On Oct. 9, Mantua Township and Rowan University celebrated the groundbreaking of what will be New Jersey’s largest public net zero emissions building. Ennead Architects (Design Architect) together with KSS Architects (Architect of Record) officially unveiled designs for the highly-anticipated Jean & Ric Edelman Fossil Park Museum of Rowan University, located in Mantua Township.
Galleries filled with dinosaur skeletons and life-size replicas. A cove crawling with land and sea creatures. A sprawling veranda overlooking a dinosaur park where visitors can dig for fossils, and a journey into a virtual reality world of the Cretaceous era, complete with heat, wind, and vibrations. World-class paleo-themed playground, deluxe retail space and cafe are just a few highlights of this one-of-a-kind museum.
Shovels went into the dirt Saturday, Oct. 9 to formally launch construction of Rowan University’s Jean & Ric Edelman Fossil Park Museum, a long-awaited, $73 million project that school officials and business leaders say will make Gloucester County a world-class destination for students and tourists.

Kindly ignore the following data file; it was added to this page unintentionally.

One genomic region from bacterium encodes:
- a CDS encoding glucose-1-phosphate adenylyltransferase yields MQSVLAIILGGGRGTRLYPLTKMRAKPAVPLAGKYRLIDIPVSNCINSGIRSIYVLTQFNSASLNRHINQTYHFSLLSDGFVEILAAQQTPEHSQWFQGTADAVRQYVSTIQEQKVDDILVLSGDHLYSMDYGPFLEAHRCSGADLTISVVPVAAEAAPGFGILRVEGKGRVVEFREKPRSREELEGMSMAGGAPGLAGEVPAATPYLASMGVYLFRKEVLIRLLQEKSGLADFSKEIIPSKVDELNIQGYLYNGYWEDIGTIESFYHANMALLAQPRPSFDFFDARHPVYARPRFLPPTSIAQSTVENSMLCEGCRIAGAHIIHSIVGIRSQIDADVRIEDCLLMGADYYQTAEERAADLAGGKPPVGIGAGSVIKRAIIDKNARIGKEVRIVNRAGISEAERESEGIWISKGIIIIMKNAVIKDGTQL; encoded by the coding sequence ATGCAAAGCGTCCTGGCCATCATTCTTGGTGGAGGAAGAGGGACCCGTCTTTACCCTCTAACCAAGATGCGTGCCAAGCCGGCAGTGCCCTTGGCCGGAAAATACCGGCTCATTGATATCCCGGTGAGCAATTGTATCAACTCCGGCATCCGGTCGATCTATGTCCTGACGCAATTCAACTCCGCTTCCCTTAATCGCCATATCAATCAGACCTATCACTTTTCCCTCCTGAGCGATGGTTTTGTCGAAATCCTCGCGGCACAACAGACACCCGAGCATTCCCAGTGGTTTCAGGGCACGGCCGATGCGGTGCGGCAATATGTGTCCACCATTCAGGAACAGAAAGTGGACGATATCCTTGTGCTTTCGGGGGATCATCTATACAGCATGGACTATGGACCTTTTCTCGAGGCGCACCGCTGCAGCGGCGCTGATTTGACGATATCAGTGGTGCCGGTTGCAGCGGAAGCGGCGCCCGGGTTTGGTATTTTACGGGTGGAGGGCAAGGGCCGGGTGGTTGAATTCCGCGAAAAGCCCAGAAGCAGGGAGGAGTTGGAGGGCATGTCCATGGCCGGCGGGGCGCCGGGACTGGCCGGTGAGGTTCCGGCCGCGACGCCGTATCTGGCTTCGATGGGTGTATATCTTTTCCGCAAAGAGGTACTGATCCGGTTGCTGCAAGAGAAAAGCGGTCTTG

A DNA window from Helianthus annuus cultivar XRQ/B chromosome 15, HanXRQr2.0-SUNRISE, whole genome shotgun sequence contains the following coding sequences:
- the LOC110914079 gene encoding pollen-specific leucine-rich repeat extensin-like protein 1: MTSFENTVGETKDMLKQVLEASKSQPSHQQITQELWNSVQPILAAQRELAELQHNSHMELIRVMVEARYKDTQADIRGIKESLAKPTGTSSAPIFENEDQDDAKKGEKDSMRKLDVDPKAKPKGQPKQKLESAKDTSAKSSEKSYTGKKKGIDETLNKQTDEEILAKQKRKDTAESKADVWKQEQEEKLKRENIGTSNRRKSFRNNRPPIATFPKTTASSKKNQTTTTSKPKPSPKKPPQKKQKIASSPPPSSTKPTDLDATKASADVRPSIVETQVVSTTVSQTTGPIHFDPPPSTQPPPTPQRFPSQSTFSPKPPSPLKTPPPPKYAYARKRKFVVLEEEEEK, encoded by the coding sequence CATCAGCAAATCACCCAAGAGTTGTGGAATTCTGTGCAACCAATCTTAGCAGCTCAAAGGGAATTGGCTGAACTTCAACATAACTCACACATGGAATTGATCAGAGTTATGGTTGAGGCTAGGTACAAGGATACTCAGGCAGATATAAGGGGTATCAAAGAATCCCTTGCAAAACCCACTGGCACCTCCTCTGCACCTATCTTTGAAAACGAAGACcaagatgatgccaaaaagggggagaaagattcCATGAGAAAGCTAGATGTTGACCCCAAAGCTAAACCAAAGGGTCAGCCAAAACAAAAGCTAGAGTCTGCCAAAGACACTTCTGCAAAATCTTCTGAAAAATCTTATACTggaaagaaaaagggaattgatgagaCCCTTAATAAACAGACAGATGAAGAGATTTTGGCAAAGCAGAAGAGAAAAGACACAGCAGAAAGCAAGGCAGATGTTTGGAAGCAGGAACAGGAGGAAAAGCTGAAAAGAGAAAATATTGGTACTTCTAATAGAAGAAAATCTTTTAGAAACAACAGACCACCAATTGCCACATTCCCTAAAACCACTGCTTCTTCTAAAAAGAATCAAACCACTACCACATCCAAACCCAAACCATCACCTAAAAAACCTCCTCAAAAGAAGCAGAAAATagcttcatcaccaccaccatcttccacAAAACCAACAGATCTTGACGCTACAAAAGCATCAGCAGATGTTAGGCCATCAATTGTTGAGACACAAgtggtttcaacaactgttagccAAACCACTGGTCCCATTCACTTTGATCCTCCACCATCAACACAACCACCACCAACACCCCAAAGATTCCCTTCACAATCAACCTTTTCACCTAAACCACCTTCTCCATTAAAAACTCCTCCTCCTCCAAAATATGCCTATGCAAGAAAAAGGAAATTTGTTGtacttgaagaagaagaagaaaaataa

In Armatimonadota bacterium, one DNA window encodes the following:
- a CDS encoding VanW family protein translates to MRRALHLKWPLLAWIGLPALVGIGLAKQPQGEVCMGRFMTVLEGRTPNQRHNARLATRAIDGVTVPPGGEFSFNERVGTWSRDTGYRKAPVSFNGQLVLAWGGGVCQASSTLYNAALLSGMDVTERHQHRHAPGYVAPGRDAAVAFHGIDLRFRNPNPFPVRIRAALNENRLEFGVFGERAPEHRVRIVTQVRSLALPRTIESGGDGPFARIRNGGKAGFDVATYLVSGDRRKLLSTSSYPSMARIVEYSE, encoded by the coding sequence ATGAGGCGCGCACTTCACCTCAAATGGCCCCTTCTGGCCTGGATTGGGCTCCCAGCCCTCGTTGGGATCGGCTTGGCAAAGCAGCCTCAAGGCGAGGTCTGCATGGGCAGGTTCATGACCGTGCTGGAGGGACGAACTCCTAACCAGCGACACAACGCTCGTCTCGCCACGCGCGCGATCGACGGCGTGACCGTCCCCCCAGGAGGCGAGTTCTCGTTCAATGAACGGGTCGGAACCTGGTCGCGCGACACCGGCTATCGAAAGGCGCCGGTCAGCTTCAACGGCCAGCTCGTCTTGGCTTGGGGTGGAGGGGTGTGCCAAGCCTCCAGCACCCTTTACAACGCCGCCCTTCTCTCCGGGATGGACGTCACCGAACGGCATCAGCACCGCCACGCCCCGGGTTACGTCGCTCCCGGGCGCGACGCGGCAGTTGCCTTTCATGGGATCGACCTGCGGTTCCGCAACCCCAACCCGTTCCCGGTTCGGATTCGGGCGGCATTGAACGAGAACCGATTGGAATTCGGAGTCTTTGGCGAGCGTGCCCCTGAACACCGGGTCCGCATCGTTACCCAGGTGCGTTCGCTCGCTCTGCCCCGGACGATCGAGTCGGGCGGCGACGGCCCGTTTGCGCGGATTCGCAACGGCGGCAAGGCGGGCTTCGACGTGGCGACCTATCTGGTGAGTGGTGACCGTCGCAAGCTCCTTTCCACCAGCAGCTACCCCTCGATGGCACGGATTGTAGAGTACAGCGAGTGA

The 44,000-square-foot museum in Mantua will overlook the 65-acre Edelman Fossil Park, a quarry that is a trove of vertebrae, teeth, and other remnants of prehistoric creatures that once swam through the sea where South Jersey’s land is now.
“South Jersey, and the university, will be transformed forever,” said Ken Lacovara, dean of Rowan’s school of the earth and environment and director of the park, speaking to volunteers, local leaders, and representatives of Rowan who gathered to celebrate the groundbreaking.